For those who know me, my fascination with origins narratives, and my sense of their importance to vibrant faith and enduring love, is obvious. I gained a taste for this as a young boy, and pursued the ideas in my first degree studies in Philosophy and Religion back in the day. My encounters with God through the years have only reinforced an essential worldview, but scattered some of my more “cultural” thoughts about God and faith.
This summer, I’ve taken to reading (skimming in some cases) a number of books Christian, spiritual, anthropological, historical (religion and civilization), and even the more aggressive atheist challenges to religious faith – which they view as toxic to both human mutual care and the endurance of the human species.
In later posts, I’ll reflect a bit more on these ideas, but all tend to reinforce the notion for me that a Story has been finding its way through humankind, as it did into the Genesis narrative in a more refined way than the other origins narratives of the ancient near east. I believe that story is more than a conjuring of a species personifying nature to compensate for its ignorances. I believe that God is revealed in the wrestlings of man.
However, I also welcome the scientific work of ages into that Story. However, again, I abhor scientific pride and absolutisms as much as I do the more extreme versions of Christian faith that leave little room for more beautiful questions to be asked. Answers, in my estimation, should primarily be fertile progenitors of OverQuestions that should lead us all to a loving, living faith in a Person at the centre of the cosmos.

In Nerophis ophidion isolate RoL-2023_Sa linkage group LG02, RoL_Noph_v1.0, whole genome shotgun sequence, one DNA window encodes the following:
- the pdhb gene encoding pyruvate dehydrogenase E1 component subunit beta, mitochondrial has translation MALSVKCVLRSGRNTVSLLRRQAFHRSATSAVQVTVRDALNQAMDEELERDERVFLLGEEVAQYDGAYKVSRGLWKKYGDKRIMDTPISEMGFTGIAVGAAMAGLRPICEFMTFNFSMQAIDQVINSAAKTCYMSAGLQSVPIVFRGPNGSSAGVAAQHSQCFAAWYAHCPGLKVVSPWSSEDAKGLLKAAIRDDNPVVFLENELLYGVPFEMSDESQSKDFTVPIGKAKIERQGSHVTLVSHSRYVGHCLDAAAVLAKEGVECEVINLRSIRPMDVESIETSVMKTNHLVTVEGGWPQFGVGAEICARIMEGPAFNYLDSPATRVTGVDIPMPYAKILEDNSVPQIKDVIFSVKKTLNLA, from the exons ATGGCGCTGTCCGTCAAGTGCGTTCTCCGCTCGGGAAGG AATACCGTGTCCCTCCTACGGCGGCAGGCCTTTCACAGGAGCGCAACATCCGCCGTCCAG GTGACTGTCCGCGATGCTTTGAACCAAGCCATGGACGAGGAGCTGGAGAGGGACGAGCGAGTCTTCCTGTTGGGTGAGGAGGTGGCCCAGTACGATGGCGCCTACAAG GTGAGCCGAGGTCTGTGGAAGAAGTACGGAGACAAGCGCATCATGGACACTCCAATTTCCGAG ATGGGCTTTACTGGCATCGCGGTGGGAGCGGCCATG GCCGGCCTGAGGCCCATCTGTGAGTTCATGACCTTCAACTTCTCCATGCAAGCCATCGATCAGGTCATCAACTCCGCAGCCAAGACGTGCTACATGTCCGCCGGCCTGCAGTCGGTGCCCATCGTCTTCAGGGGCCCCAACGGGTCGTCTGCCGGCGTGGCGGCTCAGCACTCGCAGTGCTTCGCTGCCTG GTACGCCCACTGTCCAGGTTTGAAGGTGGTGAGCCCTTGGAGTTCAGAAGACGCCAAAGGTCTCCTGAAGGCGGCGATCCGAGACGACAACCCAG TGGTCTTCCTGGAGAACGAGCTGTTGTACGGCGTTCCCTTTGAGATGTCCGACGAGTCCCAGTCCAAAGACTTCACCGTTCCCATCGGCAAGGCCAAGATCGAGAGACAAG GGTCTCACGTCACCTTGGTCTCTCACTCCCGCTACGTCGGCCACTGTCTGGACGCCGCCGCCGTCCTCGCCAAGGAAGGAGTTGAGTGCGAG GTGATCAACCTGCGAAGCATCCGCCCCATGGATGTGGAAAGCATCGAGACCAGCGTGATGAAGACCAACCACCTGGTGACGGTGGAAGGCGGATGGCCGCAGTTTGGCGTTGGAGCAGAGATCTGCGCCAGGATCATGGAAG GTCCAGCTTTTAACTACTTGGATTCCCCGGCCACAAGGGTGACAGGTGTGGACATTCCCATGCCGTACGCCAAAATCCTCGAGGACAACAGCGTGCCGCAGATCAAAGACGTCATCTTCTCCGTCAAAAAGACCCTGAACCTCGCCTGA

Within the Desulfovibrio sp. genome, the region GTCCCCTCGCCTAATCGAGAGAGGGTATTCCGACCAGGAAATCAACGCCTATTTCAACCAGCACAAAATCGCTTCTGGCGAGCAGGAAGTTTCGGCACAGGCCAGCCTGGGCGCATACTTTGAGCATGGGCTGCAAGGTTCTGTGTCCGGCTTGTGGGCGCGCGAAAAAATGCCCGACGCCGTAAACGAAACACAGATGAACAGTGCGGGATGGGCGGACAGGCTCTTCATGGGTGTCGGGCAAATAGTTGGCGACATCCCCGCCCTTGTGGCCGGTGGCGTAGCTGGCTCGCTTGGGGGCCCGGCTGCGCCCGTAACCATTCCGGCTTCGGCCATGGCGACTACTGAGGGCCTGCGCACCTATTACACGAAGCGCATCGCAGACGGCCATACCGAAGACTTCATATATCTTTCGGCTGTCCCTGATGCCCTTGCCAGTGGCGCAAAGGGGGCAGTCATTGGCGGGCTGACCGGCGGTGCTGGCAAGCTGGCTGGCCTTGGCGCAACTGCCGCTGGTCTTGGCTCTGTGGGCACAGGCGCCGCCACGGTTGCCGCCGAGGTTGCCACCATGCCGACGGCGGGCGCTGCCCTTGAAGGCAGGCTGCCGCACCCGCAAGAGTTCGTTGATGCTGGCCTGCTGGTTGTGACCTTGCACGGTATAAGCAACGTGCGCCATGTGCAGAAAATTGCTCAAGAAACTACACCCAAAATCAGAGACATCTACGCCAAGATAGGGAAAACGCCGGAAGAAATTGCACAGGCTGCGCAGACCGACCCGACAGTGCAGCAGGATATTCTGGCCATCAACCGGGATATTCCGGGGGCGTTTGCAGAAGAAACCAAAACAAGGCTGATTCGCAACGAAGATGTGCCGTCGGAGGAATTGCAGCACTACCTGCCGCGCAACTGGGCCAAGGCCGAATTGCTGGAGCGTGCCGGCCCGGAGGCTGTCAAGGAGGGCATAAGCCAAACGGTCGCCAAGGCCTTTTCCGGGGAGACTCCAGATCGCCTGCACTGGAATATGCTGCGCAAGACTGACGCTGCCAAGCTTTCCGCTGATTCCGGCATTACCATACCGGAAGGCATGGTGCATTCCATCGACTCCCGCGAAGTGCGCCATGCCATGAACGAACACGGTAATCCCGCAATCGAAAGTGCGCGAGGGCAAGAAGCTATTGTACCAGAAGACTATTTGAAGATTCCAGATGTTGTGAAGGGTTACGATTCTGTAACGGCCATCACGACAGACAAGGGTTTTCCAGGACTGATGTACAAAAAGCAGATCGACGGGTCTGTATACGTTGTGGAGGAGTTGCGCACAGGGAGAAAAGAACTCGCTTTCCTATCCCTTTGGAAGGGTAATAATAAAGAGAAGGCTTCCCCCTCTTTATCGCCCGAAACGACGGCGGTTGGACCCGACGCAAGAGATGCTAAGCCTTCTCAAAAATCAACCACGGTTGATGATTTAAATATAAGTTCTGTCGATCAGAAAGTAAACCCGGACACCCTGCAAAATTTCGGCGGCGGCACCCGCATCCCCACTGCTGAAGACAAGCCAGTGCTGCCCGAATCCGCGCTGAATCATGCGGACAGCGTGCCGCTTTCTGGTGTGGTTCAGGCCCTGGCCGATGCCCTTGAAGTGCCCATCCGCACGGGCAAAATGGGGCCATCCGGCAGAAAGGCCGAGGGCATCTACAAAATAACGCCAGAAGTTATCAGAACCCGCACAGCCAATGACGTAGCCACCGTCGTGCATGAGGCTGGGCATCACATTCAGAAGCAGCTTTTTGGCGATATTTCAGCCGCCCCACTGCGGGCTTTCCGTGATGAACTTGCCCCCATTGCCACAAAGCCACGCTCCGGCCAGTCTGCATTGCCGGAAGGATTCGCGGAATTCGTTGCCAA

I came across this old Carl Sagan episode of Cosmos on YouTube, giving a brief on the origins narrative according to basic evolutionary theory. It’s reasoned approach would be contested (my understanding is), by even the best evolutionary scholarship of the past decade (an interesting task taken on, in part, by The Language Of God – written by the theist who led the team that cracked the human genome). However, it’s simplicity and drawings give the basic origins narrative. (Note: Scientists have sought to replicate primordial earth conditions, and to run “lightning” through elemental soup to get to the substiantial building blocks of life, but without success to date).
Without brushing off the sequential/rational thinking of science, and the strange and seeming constant human need to explore our purpose and source (which is my essential argument for theism, the themes of genesis 1-11, and the new Adam linkage to Jesus) watch these vids and see how you respond. Does your faith have answers that are other than “well, I just know that I know.” While this has merit, there is more behind the curtain of the evolutionist’s questions that may reveal to us more about God’s wiring of the human heart.
Secondarily, this next rough (and old) clip suggests the importance of human care for one another based on the evolutionary theory. Interesting how a loving conclusion is derived from the theory, and it is seen as “beneficial” that the species continue to save itself, and perpetuate itself – where does this will to survive come from? What is hidden inside the heart? What twists it into self-preservation and self-aggrandizement, or enables it to self-sacrifice and give itself away for others?
“It is the glory of God to conceal a matter; it is the glory of kings to seek it out.”